If you haven't already subscribed to the Australian Bitcoin Podcast on your favourite podcasting app, here are the episodes that were released in September:
With international travel becoming the norm again, two major Bitcoin-only conferences were held during late August and September.
Then in September, Baltic Honey Badger (BHB) was held in Riga, Latvia. Bitcoin Magazine covered the event, check out their article, or go straight to BHB's website where you can watch all of the presentations.
International Bitcoin Payments?
How far away are we from seeing countries settle their trade balances with Bitcoin? In the current geopolitical environment, Bitcoin stands out as the obvious solution for international trade settlement. It doesn't need to be transported (gold), there's no risk of it being seized (foreign currency reserves) and transactions of even billions of dollars can be executed in an hour or so for a minimal fee.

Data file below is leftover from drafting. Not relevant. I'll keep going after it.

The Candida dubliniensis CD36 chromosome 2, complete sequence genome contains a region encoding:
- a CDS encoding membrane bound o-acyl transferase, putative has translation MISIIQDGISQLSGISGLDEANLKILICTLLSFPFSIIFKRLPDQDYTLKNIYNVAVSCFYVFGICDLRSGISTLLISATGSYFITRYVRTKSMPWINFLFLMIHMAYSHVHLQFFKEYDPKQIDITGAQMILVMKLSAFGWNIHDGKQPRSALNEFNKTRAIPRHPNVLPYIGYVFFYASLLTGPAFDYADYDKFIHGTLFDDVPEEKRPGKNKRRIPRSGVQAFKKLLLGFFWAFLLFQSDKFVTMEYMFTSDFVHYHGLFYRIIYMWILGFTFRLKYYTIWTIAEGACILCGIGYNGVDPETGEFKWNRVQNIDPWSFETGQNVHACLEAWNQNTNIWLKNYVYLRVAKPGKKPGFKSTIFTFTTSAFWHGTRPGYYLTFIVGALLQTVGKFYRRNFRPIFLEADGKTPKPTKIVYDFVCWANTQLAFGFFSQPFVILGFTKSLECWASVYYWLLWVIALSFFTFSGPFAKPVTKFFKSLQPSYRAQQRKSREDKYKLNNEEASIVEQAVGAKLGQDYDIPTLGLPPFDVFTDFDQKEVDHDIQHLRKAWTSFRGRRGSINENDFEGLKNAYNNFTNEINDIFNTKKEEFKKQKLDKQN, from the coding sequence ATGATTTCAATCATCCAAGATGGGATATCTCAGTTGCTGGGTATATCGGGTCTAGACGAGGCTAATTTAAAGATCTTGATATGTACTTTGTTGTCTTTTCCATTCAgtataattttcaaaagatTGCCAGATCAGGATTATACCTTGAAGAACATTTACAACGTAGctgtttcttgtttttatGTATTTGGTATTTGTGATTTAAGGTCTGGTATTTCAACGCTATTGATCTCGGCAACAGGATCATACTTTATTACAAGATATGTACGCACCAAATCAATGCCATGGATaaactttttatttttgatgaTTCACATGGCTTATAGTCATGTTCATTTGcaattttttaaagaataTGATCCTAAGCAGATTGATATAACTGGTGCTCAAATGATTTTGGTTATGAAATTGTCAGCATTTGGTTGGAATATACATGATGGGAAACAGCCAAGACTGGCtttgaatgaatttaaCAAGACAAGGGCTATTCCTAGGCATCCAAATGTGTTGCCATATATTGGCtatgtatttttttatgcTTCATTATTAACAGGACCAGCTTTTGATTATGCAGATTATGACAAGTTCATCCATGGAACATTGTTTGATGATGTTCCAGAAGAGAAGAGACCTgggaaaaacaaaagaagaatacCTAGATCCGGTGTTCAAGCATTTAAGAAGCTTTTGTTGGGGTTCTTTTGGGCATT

Is the world's oldest currency dying?
Sterling has been in continuous use since AD800, over 1,200 years. While we more commonly refer to Great Britain's currency as the Pound, the term was orginally used to describe the unit of Sterling. A Pound Sterling in AD800 was equivalent to 11.25 Troy Ounces of silver. Today, that much silver is worth GBP193 (or AUD325). Over the centuries, the amount of silver, and then gold, backing the Pound declined to zero.
This month saw events that were both hard to imagine, but also predictable for anyone who has studied money: the price of the Pound collapsed, falling from US$1.23 in August to a low of $1.04 on September 26. The move on the 26th was so violent that trading of GBP futures were suspended. To make matters worse, pension funds, who had leveraged government bond positions, were having to sell bonds to meet margin calls (yes, pensions funds, and no, this is not DeFI). The Bank of England's solution is to buy up to 5 Billion Pounds of Gilts (UK government bonds) per day.
Russia's main stock exchange, Moscow Exchange, announced that they will stop trading in British Pounds on October 3rd, citing "potential risks and difficulties in settling in the British pound."
That's right, risks in settling the British pound. Which currency will be next?